You can connect with an audience over shared values by using photos (clean house, adventurous people, laughing, eating, exercising, etc), or quickly by using strategic statements.
For instance, “my close friendships are incredibly important to me, that’s why…” or, “it is a top priority for me to run, write, and have an espresso before anyone else in the house is awake, but one day…” In these two examples you have the audience believing that you think the same way they do about people and that you value exercise, creating, and good coffee. It would be tough to find one person left in the audience that doesn’t connect with you after all that.
When your audience can say, “you’re kidding, you too?” you’ve connected on a significant level.
This happens when you show places you’ve been, talk about important moments from your life, and stories about family, jobs, or school - the things we all experience.
If you only tell one story when you fought a jaguar with your bare hands while zip lining through the jungles of Borneo, your audience will find it very difficult to connect with you. That doesn’t mean you shouldn't tell that incredible story, but throughout the story you need to bring in some experiences we all share: the fear of heights, punching someone (or something) for the first time, multi-tasking, listening to instructions, or learning you don’t like pets.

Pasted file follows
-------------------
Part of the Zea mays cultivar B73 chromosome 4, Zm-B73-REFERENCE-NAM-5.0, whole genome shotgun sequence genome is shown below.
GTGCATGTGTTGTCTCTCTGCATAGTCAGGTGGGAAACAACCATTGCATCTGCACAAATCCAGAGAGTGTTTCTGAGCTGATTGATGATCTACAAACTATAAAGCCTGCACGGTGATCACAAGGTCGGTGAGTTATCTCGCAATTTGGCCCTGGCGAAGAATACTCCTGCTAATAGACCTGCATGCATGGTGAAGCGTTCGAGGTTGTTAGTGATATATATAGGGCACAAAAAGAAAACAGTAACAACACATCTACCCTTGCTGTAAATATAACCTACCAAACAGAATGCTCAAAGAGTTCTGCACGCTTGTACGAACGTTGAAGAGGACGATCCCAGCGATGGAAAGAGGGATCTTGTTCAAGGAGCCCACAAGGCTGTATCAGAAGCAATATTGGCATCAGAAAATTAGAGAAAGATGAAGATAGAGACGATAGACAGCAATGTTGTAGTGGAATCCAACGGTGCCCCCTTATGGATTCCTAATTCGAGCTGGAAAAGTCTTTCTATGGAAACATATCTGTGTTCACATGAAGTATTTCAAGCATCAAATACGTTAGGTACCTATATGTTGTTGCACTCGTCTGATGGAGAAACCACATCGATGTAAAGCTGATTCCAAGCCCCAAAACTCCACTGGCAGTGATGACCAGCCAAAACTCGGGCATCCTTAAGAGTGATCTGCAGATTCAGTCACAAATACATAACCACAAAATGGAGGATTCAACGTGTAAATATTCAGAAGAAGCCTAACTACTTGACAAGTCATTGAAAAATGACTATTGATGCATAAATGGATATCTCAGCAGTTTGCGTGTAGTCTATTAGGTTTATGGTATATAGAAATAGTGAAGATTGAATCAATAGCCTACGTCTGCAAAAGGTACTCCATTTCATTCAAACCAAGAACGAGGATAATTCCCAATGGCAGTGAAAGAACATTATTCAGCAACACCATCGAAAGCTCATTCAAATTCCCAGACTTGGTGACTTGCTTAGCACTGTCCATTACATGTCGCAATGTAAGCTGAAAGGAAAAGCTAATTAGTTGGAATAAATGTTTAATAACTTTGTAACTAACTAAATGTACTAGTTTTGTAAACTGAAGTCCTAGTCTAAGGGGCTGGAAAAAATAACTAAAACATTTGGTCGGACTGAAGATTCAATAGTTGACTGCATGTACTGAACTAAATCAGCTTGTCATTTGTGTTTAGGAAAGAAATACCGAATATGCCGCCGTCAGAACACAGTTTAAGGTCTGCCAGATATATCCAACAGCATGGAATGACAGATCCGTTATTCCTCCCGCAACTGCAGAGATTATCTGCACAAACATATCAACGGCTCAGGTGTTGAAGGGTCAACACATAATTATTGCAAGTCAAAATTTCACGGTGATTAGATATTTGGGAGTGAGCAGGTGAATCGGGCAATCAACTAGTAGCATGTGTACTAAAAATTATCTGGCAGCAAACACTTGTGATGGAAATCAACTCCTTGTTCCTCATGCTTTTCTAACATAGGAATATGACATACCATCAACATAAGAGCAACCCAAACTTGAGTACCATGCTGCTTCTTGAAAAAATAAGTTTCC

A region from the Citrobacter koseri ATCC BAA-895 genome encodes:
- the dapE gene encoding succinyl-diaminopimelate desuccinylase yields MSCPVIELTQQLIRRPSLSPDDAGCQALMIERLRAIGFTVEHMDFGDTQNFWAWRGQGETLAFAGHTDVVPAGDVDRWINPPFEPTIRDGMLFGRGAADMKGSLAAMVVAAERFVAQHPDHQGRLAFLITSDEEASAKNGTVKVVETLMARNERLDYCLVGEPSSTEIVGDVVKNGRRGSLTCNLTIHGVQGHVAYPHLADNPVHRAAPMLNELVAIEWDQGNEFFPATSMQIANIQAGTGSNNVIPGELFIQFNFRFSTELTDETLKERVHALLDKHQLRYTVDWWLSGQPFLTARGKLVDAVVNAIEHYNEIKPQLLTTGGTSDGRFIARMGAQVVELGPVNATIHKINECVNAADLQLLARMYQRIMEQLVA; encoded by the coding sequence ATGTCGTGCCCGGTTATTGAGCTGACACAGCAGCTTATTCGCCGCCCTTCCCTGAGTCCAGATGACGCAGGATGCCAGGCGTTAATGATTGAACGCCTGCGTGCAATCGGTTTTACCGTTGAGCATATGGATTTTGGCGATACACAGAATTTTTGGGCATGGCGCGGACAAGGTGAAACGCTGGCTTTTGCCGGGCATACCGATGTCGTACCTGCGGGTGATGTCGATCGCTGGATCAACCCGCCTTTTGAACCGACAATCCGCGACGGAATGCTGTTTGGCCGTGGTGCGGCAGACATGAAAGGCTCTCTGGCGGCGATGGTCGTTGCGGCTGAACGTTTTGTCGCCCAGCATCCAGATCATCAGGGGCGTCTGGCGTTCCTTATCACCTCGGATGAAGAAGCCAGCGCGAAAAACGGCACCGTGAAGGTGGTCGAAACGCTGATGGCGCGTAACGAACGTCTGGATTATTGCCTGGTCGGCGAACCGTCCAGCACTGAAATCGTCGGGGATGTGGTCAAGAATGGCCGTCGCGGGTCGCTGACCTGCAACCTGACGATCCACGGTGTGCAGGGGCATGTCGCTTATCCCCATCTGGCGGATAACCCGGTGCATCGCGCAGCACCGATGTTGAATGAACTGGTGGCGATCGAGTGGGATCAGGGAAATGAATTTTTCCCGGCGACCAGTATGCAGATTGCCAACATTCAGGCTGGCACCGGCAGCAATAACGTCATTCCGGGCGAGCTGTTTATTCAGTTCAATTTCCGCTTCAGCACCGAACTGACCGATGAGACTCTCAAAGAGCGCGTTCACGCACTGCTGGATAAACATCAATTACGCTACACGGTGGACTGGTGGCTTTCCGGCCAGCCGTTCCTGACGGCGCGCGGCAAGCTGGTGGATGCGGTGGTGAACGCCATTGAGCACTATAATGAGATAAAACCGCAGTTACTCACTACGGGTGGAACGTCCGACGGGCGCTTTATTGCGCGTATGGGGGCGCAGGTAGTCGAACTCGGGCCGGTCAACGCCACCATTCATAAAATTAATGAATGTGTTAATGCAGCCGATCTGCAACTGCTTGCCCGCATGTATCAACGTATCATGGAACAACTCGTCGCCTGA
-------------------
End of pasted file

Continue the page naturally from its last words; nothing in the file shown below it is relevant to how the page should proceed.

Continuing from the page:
While telling your bigger story, stick some smaller, more relatable experiences in there that your audience can connect with.
A value is something your believe in, an objective is something you’re working toward.
If your audience believes you want exactly what they want from your communication they will connect with you. If they believe you are interested in something different, you have a lot of work to do to get them to embrace your ideas.
Imagine getting on stage at the end of a conference, if you say, “I’m as worn out as you are, it’s been a great day, but my brain is fried. So, I’m going to speak for less than 20 minutes, and at the end of this time you will have one idea to take with you that wraps up all you’ve learned today in a package.” As soon as they hear that, they will buy in. They want something of value but they now believe you understand their exhausted condition. If you can deliver on your promise they will never forget you and how much you cared about them.
You may have noticed, I've been trying to connect with you all the way through this blog series. Instead of just telling you what to do I have been very intentionally letting you know that I understand your struggle.
I've been saying that I believe we want the same thing - to transform our audiences. I've been sharing experiences I've been through on stage, or significant cultural moments we've experienced. And I've made it very clear that I want to make these tricks as simple as possible so you can pick them up and become a better communicator.
I can always do better, but now you know what I've been up to all along. And it's all for you!